Chris Froome has the perfect storm of physiological attributes it takes to rack up Grand Tour wins, according to science. By Selene Yeager
The infamously grueling Tour de France places extraordinary demands on rider’s bodies. To even consider being competitive, you need extraordinary physiological capabilities, including (but not limited to) the ability to produce in excess of 400 watts (enough power to light up four or five rooms in your house) for up to an hour to hit the leaderboard in time trials.
You need to be built like a whippet so you’re not just powerful, but also able to generate massive power relative to your weight (to the tune of six watts per kilogram) to stay with the pointy end of the pack over multiple hors category climbs. As if that’s not already a lot to ask, you also need to have a high lactate threshold, a high “gross efficiency” (the ability to produce lots of watts without using lots of energy), the capacity to handle high summer heat, and enough luck to survive among 200 other nervous riders in all kinds of road and weather conditions.
And that’s just to get your name mentioned on TV a few times. To win the big dance—especially multiple times a la 2016 champion Chris Froome—you need all that and then some, which was the topic of a study published ahead of print in Medicine & Science in Sports & Exercise. In it, a team of British and South African researchers brought the now three-time Tour de France winner into the lab for a battery of tests, including body composition, VO2 peak, gross efficiency, peak power output, blood lactate, heart rate, lactate threshold, core and skin temperature, sweat rate, and more.
Unsurprisingly, the British champion was an extraordinarily fit lab specimen. His peak power output was 525 watts, which adds up to a whopping 7.5 watts per kilogram. His VO2 peak (the highest volume of oxygen he used during the test; indicative of VO2 max, an individual’s highest possible amount) was 84 mL per kilogram per minute (for the record, 54 mL per kilogram for a man his age would be considered “superior;” in elite cycling ranks, 70 mL per kilogram and above is generally the norm).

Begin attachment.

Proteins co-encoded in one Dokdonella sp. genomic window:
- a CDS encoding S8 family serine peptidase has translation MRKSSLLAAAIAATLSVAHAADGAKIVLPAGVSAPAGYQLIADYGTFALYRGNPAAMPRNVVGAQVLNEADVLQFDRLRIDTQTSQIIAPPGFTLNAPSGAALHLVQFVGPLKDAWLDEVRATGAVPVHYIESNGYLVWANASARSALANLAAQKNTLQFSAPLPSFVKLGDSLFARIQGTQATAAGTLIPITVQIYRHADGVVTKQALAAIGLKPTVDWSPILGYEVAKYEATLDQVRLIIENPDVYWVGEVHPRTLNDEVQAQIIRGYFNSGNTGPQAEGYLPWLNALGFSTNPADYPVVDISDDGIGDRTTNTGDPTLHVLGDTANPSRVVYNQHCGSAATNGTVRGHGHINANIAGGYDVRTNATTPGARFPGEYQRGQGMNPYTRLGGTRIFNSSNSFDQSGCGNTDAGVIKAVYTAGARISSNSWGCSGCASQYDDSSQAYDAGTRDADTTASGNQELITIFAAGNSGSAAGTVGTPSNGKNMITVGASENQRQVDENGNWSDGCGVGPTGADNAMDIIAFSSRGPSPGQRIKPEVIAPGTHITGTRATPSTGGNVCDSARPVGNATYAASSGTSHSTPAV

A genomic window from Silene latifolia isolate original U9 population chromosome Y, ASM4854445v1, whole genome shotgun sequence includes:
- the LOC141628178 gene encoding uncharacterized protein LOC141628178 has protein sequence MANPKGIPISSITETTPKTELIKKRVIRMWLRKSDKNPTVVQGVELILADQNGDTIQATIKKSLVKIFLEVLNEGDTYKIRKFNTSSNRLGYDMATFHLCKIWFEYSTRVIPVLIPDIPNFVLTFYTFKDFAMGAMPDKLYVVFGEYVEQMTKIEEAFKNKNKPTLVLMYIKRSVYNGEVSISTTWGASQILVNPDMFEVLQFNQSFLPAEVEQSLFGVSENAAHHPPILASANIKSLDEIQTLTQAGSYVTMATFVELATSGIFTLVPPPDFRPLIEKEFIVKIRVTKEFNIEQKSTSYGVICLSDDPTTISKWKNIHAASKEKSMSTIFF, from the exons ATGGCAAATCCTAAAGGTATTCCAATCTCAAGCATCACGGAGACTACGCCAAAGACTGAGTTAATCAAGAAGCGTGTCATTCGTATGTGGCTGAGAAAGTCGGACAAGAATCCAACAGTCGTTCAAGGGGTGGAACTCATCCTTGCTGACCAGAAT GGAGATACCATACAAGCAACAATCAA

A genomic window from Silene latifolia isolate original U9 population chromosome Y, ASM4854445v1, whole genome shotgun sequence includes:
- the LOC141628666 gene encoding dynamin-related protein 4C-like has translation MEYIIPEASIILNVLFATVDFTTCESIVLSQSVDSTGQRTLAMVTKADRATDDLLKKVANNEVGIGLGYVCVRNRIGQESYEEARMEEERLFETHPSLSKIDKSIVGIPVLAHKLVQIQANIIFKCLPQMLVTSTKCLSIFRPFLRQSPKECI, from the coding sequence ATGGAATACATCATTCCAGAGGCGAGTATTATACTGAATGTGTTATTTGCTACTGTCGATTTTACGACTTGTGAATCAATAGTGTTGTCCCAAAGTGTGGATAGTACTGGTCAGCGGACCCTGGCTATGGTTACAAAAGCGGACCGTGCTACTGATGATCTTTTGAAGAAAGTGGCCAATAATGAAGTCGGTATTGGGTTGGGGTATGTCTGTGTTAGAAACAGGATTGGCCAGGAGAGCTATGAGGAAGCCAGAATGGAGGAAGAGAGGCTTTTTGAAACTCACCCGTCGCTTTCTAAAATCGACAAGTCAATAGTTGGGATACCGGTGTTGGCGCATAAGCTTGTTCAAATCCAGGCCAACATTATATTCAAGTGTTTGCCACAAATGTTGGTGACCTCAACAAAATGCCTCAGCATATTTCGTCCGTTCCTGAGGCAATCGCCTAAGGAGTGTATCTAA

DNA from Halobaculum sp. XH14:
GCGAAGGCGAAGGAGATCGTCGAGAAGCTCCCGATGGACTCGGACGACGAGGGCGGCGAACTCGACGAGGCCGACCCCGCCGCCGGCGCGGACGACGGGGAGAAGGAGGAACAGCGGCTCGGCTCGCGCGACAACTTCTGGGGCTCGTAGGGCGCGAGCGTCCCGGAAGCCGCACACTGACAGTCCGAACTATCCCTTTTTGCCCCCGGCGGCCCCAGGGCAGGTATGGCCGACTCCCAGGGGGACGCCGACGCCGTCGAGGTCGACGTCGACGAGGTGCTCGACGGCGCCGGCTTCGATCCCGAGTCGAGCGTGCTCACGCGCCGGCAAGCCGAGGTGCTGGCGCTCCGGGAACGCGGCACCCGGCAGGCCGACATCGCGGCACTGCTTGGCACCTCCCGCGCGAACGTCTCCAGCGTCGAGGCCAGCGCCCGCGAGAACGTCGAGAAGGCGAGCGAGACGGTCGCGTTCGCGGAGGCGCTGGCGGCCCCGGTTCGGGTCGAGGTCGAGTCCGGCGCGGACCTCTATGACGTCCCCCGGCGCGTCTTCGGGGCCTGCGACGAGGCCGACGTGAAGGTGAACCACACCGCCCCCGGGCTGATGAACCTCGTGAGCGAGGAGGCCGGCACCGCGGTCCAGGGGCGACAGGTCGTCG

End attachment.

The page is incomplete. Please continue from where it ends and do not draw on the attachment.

Surprisingly, in the weight category, he was measured at 9.5-percent body fat, which is twice as high as is typical for an elite Tour rider. But given the fact that these tests were taken three weeks after the Tour, when he’d already admittedly gained 7 or 8 pounds back from what is an unsustainable peak competition weight, it’s not too farfetched—nor unhealthy.
What really stood out, however, was that Froome exhibits a unique condition inverse to what’s normal with regard to his VO2 peak and his gross efficiency. For reasons that scientists are still unpacking, high efficiency is generally associated with a relatively lower (though still elite level high) VO2 peak. Not so in this case. Froome’s efficiency came in at a relatively high 23 percent (28 percent is considered exceptionally high) in addition to his exceptionally high VO2 peak.
“Though it’s very speculative, it’s possible that in most situations, the natural adaptation of improving gross efficiency—getting more mechanical work done for the same energy—through training offsets the need for an increase in VO2 peak, as this more efficient energy usage covers the need for greater oxygen utilization to produce more energy through aerobic pathways,” says study author Phillip Bell, PhD, senior scientist at GSK Human Performance Lab in Brentford, UK. “That his VO2 peak is very high and gross efficiency is relatively high compared to other professional cyclists gives a potential rationale for what sets a multiple Grand Tour winner apart from the rest.”
Notably, Froome also showed a remarkable thermoregulation, which means he has a great ability to maintain his performance in the heat, key to success in a three-week mid-summer race where high temperatures and humidity are the norm for many stages. And while the researchers didn’t do a gait analysis, he’s also a pretty keen runner—though we don’t recommend he continue doing so in cycling shoes.